Science and Citizens
Posted by jonathanfryer on Friday, 18th February, 2011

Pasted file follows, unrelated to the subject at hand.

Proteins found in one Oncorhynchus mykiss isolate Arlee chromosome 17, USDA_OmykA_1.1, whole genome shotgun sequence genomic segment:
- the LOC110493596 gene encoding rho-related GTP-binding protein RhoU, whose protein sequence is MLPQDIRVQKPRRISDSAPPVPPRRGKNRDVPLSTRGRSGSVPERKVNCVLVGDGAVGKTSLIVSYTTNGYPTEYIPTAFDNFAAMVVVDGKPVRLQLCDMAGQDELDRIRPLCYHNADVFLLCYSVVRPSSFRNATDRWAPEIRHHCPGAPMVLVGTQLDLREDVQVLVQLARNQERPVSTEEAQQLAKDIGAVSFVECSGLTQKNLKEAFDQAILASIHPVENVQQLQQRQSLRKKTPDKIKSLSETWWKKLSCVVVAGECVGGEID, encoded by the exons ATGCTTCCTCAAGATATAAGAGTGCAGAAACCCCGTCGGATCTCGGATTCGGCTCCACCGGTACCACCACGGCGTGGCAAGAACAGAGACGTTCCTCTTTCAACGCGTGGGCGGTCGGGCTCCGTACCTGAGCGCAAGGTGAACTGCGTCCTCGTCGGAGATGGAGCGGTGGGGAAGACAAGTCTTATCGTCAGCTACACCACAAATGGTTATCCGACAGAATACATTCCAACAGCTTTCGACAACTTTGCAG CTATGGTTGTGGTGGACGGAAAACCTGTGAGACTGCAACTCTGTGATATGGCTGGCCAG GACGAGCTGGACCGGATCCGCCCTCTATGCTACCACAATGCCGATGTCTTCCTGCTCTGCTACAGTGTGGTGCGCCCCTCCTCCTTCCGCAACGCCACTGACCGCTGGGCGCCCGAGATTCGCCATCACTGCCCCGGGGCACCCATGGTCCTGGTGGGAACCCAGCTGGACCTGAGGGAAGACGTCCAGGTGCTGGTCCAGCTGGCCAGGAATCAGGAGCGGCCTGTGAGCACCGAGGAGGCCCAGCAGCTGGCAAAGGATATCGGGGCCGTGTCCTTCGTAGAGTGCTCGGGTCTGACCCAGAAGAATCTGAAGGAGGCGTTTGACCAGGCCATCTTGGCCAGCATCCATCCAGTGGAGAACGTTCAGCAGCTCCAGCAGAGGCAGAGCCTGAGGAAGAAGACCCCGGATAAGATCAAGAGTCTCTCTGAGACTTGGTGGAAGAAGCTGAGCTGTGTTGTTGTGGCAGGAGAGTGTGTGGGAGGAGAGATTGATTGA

After the young journalist Philip Geddes was killed by an IRA bomb at Harrod’s department store in 1983, an award scheme for aspirant journos was set up in his memory and in recent years there has been an annual lecture at his alma mater — and mine — St Edmund Hall, Oxford. Previous years have seen some of the most glittering names in political and foreign affairs journalism take the podium, but this evening the speaker was Philip Campbell, Editor in Chief of Nature, who covered a very different area of media when he gave a illustrated talk on ‘Scientists and Citizens: Help and Hindrance from New Media’. The main thrust of Dr Campbell’s argument was the way that the dissemination and discussion of scientific articles and papers has changed with the development of blogs, comments, twitter and more. He focussed particularly on two areas of great contention, namely climate change and vaccine scares, both issues that have generated heated scientific argument as well as political grandstanding from opposing positions. Many scientists are still reluctant to get involved in the new media, he said, but they are becoming increasingly important, as are online platforms for publication.